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Bah v. Little

United States District Court, N.D. Georgia, Atlanta Division

May 13, 2015

MIRIAM BAH and THIERNOSOW, Plaintiffs,
v.
MARK LITTLE, Deputy U.S. Marshal, as an Individual, MARK BLACKWOOD, a U.S. Marshal, CRAIG FRIES, an ATF agent, CLAY CLEVELAND, a U.S. Marshal, JEFF STEVENS, an ICE agent, CHIP ATCHLEY, a GA Pardons & Parole Agent, and DUSTIN DAVIS, a Fulton County Marshal, all as Individuals, Defendants.

OPINION AND ORDER

WILLIAM S. DUFFEY, Jr., District Judge.

This matter is before the Court on Defendants Mark Blackwood's, Craig Fries', Clay Cleveland's, Jeff Stevens', and Chip Atchley's (together, the "Movants") Motion to Dismiss [25] (the "Motion to Dismiss") and Plaintiffs Miriam Bah's and Thierno Sow's (together, the "Plaintiffs") Motion for Leave to File Amended Complaint [27] (the "Motion to Amend"). Also before the Court is Defendant Dustin Davis' First Motion to Amend Defendant Dustin Davis' Answer to Plaintiffs' Complaint for Damages [38] ("Motion to Amend Answer").

I. BACKGROUND

On August 5, 2013, Plaintiffs filed a Complaint [1] against Defendant Mark Little ("Little"), a Deputy Marshal in the Northern District of Georgia and against "John Does 1-7, " who were allegedly "US Deputy Marshals and/or Police Officers in their individual capacities." (Complaint at ¶ 1). Plaintiffs brought this Bivens v. Six Unknown Named Agents of Federal Bureau of Narcotics, 403 U.S. 388 (1971) action alleging that Little and John Does 1-7 violated Plaintiffs' Fourth Amendment right by entering their home "without a search warrant, without Plaintiff's [sic] consent, and absent exigent circumstances" (Count One); and (2) Defendants violated the Equal Protection Clause because "their decision to raid Plaintiffs' home was based solely upon Plaintiff's [sic] race and national origin" (Count Two). (Id. ¶¶ 22-23).

On December 19, 2013, Defendant Little filed his Motion to Dismiss [6] ("Little Motion"), asserting that Counts One and Two of Plaintiffs' Complaint do not meet the pleading standards set forth in Twombly and Iqbal. Defendant Little also asserted that he was not the supervisor of the John Doe Defendants, and is thus entitled to qualified immunity. (Little Motion at 10-19). On August 26, 2014, the Court denied [12] the Little Motion with respect to Count One and granted it with respect to Count Two.

On October 28, 2014, Plaintiffs filed their Amended Complaint [21], alleging that Defendant Little, Defendant Davis, and Movants (together, "Defendants") violated Plaintiff's Fourth Amendment right by entering their home "without a search warrant, without Plaintiff's [sic] consent, and absent exigent circumstances." (Amended Complaint ¶ 19).

Plaintiffs, in their Amended Complaint, allege that on or about October 17, 2012, Plaintiffs "heard pounding on the front door of their home." (Id. ¶ 5). When Plaintiff Bah opened the Door, Defendants pointed their weapons at Plaintiff Bah...." (Id. ¶ 2; see also id. ¶ 6). Defendant Little "demanded to know if [Plaintiff Bah] was Mariam Bah." (Id. ¶ 7).

After Plaintiff Bah confirmed her identity, "Defendants stormed into Plaintiffs['] home, guns drawn." (Id. ¶ 8). Plaintiffs assert that Defendant Little "refused to let Plaintiff Bah retrieve her [5 and 7-year-old] daughters and held Plaintiffs in their living room against their will." (Id. ¶ 9). Plaintiffs allege that, as Defendants continued their search of Plaintiffs' home, Defendant Little asked Plaintiffs if they knew an Ado Bah, "who was wanted for attempted murder charges in New York. (Id. ¶ 11). When Plaintiffs responded that they did not, Defendant Little asked Plaintiffs if "they knew an Ibrahim Bah, " Ado Bah's father. (Id.). "Defendant Little later explained that Plaintiff Bah dated a man almost ten years earlier who was the father of a man who was wanted for attempted murder in New York. (Id. ¶ 2). "Plaintiff Bah responded that the Ibrahim Bah she knew did not have a son." (Id. ¶ 11).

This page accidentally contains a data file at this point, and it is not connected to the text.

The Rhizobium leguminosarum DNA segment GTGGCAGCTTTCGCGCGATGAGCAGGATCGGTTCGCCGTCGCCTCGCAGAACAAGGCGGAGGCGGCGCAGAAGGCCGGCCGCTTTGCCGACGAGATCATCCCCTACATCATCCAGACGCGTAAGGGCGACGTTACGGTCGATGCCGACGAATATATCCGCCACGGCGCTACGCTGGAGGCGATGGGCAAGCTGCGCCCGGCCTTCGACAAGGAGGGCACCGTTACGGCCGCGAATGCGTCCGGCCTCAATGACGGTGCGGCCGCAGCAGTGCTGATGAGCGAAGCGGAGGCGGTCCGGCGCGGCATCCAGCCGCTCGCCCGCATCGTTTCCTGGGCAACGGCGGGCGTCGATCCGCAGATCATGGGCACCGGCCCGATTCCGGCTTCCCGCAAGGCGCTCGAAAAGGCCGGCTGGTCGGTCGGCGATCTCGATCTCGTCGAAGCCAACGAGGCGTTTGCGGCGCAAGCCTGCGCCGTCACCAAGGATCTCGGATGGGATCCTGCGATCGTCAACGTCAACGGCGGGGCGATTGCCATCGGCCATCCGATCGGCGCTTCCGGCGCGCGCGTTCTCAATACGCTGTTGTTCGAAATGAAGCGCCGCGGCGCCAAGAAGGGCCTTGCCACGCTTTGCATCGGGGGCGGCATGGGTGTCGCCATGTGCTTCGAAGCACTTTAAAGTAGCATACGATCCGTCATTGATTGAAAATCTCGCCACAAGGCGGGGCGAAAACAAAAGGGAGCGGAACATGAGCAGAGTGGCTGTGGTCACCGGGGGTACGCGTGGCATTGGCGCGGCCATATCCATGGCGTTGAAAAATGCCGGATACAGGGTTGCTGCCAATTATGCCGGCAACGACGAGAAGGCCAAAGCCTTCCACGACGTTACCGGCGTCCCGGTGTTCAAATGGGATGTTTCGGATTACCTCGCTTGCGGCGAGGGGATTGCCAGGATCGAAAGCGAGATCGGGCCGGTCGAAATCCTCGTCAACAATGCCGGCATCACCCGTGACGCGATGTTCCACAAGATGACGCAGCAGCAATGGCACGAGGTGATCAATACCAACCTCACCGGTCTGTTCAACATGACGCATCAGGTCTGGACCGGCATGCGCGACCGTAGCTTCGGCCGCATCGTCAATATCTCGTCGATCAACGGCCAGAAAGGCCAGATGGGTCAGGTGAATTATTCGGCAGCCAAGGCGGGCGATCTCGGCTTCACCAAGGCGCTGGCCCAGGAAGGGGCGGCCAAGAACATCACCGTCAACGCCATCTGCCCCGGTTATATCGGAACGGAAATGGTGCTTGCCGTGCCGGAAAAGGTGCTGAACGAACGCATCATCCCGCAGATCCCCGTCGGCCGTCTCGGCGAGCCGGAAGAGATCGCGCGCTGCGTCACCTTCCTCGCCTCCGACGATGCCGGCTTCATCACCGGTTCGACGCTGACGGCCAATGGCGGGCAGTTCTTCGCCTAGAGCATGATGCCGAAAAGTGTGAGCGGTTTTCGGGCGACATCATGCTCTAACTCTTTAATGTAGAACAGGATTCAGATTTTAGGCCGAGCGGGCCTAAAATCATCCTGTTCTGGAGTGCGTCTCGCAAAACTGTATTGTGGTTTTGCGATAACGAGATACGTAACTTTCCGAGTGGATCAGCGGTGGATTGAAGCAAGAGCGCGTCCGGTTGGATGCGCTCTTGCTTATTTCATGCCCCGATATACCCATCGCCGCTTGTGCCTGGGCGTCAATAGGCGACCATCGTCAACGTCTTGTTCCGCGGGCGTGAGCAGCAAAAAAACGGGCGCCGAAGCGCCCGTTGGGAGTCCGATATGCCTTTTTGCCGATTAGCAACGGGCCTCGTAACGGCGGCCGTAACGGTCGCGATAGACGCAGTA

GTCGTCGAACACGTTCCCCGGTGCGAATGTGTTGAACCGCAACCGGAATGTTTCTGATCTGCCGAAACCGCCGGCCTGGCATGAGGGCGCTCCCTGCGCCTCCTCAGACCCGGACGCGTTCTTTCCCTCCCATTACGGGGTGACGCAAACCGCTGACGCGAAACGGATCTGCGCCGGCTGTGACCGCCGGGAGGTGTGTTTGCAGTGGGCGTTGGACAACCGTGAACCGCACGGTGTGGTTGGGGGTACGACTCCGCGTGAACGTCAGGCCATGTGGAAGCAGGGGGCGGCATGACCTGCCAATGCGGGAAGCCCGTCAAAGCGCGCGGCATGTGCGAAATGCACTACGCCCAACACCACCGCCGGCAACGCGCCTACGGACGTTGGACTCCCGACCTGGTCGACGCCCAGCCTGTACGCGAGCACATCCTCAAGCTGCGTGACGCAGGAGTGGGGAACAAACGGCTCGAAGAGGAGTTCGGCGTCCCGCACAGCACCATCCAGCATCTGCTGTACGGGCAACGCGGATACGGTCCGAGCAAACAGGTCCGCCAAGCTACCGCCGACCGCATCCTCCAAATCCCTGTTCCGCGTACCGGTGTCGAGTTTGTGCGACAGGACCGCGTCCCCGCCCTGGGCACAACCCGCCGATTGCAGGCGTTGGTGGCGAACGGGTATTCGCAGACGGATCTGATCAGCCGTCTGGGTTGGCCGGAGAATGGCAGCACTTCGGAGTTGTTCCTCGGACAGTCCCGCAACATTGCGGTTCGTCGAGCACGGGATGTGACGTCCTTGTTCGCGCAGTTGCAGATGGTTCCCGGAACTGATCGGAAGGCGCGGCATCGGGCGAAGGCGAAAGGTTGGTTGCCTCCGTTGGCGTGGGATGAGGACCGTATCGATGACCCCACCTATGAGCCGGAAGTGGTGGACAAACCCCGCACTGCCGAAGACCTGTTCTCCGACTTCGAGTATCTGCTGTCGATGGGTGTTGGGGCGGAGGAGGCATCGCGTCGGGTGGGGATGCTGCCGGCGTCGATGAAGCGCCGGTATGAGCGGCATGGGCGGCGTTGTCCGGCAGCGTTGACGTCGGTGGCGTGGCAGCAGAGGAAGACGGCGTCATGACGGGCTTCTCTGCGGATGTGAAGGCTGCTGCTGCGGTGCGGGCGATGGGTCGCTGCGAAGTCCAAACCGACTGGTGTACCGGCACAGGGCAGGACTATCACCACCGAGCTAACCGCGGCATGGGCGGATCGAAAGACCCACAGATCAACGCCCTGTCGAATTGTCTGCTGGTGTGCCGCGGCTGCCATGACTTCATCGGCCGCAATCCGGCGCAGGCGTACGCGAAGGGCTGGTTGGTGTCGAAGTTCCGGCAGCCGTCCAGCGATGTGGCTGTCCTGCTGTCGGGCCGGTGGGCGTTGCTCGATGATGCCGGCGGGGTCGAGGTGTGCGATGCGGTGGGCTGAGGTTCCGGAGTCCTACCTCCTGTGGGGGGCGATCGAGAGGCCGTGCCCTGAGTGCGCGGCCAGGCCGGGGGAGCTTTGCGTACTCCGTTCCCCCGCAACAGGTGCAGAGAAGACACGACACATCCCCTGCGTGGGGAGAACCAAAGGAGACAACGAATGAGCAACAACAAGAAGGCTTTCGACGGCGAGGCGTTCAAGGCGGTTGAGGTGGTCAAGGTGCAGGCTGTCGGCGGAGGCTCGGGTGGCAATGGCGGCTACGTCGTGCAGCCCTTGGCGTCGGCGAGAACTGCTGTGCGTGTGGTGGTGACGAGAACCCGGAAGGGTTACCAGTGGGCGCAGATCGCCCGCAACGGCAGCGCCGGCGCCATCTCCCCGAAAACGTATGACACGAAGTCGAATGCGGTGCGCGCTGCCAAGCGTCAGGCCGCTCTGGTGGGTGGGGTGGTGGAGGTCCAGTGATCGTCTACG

Plaintiffs assert that the Defendants did not apply for a search warrant for Plaintiffs' home, and that Defendant Little, as "supervisor on the scene" instructed the remaining Defendants to enter Plaintiffs' home without a search warrant and failed to act and stop the intrusion once it began. (Id. ¶ 16; see also id. ¶ 18). Plaintiffs assert that as "a direct and proximate cause of Defendant Little's actions and inaction, Plaintiff's [sic] home was entered without a search warrant, without consent, and in the absence of exigent circumstances." (Id.). Plaintiffs allege that the Defendants are all trained officers and are aware that a search warrant is necessary to enter a person's home to execute an arrest warrant, and despite this knowledge, that the Defendants entered without a search warrant, without Plaintiffs' consent, and absent exigent circumstances. Plaintiffs assert that their Fourth Amendment rights were violated by Defendants' conduct.

On December 12, 2014, Movants filed their Motion to Dismiss, arguing that they are entitled to qualified immunity and should be dismissed from this action. On December 24, 2014, Plaintiffs filed their Motion to Amend.[1]

On January 12, 2015, Defendant Davis, who did not join Movants in filing a Motion to Dismiss, filed his Answer [31] to Plaintiff's Amended Complaint. On March 19, 2015, Defendant Davis filed his Motion to Amend Answer, seeking leave to amend his Answer to add an affirmative defense based on the statute of limitations. No response to Defendant Davis' Motion to Amend Answer was filed.

II. DISCUSSION

A. Legal Standard on Motion to Dismiss

The law governing motions to dismiss pursuant to Rule 12(b)(6) is well-settled. Dismissal of a complaint is appropriate "when, on the basis of a dispositive issue of law, no construction of the factual allegations will support the cause of action." Marshall Cnty. Bd. of ...


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